By Ken Weingartner for USTA — Last year was the most active of Ridge Warren’s driving career, and it resulted in several highlights, including new marks for wins and purses, his 1,000th lifetime victory, and the 1,000th triumph for a family member that perhaps was the best moment of all.
Now he is looking forward to seeing what 2023 brings.
The 34-year-old Warren has been driving since 2007 but averaged fewer than 500 starts per season prior to relocating from Illinois to western Pennsylvania in 2020 and making Hollywood Casino at The Meadows his home track. Since then, Warren has averaged nearly 1,500 starts per season, and in 2022 he set career highs for starts (1,856), wins (200), and purses ($2.29 million).
He ranked sixth in victories at The Meadows last year with 155. He also began driving at Pocono Downs at Mohegan Pennsylvania, where he just missed a Top-10 finish.
“I really put in the time last year,” Warren said. “I did seven days a week last summer for maybe four or five months straight. I was going full tilt, just spreading my wings a little bit more and giving myself an opportunity to grow.
“It was pretty awesome; I was really fortunate. The 1,000th win was a nice milestone, and then to see my numbers continue to increase, it really makes you feel nice about putting in the work. So, I’m excited to see what this summer has to offer.”
Warren is the son of driver-trainer Todd Warren, who has more than 5,200 wins in the sulky and 1,010 as a conditioner. Todd got his 1,000th training triumph last June when Ridge drove Eye OfA Tiger AS to victory at Oak Grove. It was one of only two training wins last year in which Todd didn’t sit in the bike.
“My dad was one away and had a trotter he thought could win,” Warren said. “He drives fulltime himself, but he asked if I wanted to drive, so I flew down to Oak Grove and got the win. That was the highlight of last year, and probably my career, to be honest, just to be a part of that with him. It was pretty cool.”
The win came less than a month after Ridge got his 1,000th driving triumph at The Meadows.
“Winning is the joy,” Warren said about what he most enjoys about racing. “And I really enjoy getting the opportunity to sit behind nice horses. I’ve gotten more opportunities now to sit behind real nice horses, well-bred horses. It makes it that much more fun.”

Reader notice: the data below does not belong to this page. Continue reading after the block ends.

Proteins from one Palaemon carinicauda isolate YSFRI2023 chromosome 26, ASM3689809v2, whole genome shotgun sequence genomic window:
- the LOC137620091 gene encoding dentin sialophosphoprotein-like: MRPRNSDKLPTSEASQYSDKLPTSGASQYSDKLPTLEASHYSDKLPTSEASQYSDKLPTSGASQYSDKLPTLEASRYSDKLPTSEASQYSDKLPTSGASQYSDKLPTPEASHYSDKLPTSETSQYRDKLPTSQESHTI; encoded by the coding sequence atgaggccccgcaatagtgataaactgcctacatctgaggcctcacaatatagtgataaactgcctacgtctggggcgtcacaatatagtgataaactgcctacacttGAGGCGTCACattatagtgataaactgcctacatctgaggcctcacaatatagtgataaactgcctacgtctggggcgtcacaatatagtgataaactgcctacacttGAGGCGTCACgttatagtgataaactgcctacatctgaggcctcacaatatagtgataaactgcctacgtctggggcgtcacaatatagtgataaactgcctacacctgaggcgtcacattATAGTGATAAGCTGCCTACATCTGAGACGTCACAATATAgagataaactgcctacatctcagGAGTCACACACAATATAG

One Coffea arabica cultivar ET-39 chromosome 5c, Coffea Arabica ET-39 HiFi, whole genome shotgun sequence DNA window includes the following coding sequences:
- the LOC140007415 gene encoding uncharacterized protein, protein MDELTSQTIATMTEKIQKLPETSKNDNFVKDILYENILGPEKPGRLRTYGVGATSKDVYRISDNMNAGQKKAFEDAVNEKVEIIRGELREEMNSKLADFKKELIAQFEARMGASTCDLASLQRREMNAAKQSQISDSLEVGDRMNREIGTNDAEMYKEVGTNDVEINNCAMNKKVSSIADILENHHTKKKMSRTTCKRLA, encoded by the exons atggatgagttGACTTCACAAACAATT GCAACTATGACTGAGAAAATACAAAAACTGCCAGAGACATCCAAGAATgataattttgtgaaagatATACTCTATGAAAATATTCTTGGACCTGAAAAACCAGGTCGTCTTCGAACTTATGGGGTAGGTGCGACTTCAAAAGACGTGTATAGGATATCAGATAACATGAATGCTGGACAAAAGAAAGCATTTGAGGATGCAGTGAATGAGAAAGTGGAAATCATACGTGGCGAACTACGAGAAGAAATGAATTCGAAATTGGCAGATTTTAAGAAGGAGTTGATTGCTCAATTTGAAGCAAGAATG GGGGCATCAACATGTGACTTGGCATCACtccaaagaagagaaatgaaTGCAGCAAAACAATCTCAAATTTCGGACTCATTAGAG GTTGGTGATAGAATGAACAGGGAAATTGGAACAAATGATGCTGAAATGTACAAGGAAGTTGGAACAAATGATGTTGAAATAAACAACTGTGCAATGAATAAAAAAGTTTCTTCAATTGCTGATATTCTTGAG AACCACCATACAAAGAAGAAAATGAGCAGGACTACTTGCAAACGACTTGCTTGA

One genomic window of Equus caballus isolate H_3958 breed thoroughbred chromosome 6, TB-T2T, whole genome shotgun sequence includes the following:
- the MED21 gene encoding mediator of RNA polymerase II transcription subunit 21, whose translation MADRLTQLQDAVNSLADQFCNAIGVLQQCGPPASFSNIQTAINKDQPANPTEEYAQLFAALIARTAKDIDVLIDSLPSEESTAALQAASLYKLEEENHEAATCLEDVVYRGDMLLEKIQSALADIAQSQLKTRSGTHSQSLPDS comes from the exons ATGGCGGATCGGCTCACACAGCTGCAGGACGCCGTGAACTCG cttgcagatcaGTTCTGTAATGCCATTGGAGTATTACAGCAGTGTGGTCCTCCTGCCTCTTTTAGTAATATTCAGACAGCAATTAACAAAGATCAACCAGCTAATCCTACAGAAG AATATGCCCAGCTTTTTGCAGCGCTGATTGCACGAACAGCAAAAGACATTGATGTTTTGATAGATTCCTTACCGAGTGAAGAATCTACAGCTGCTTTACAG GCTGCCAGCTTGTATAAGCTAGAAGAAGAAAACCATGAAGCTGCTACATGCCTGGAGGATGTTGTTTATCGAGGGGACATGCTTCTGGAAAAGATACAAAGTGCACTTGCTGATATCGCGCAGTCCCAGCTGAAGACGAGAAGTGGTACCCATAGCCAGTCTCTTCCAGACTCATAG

Warren, a Michigan native, got the driving bug as a teenager and started in the sport by helping with his father’s stable. He got his first driving win with Prairie Zeke, trained by his dad, at Maywood Park in December 2007, just four days before his 19th birthday.
He enjoyed success on the Chicago circuit, but as opportunities decreased in Illinois, he began to explore other career options. Soon, he was racing on a part-time basis at Hawthorne while running several small fitness centers.
“I learned a lot about small business, and I learned a lot about working in a normal job, going in and running meetings and stuff,” Warren said. “It was different. But I’ve always loved being around the horses, and I’ve always loved driving. I realized I really wanted to be in the bike more and wanted to give my shot at fulltime and put my effort into it.”
In 2020, the time was right. Warren was ready to get out of the fitness center business following the coronavirus pandemic and had a friend who frequently suggested Warren try racing at The Meadows when Hawthorne was on hiatus. In addition, Warren’s girlfriend, Erin, had just gotten a job in Pittsburgh.
“The stars kind of aligned there,” Warren said. “The gyms offered me an opportunity to get out and go our separate ways. I thought this is the best time for me to try this. So, that’s what I did.”
So far this season, Warren is sixth at The Meadows with 25 wins. He plans to keep a schedule similar to last year, racing at The Meadows as well as Pocono Downs.
“Last year, I stopped going to Hawthorne and started going to Pocono,” Warren said. “I had a couple trainers that wanted to use me, so I did it. I was pretty happy with the results.
“There are a lot of guys on the East Coast. You kind of have to go where you think you can fit in. I thought I could drive with these guys, I just needed a shot. That’s really what you need in this business, an opportunity.”
Warren plans to make the most of his opportunities and continue to improve as a driver.
“You have to be willing to learn,” Warren said. “I’m a visual learner, so I watch people and see how they do stuff, and then try to apply it and try to get better. I’ve learned to be able to help a horse throughout a mile more by being out here and watching different drivers. If a race didn’t play out the way I thought it was going to, I definitely go back and watch the replay to see what I could have done better.
“I don’t want to take a step back. I want this year to be as good, if not better, than what I’ve done in the past. I want to continue to move forward.”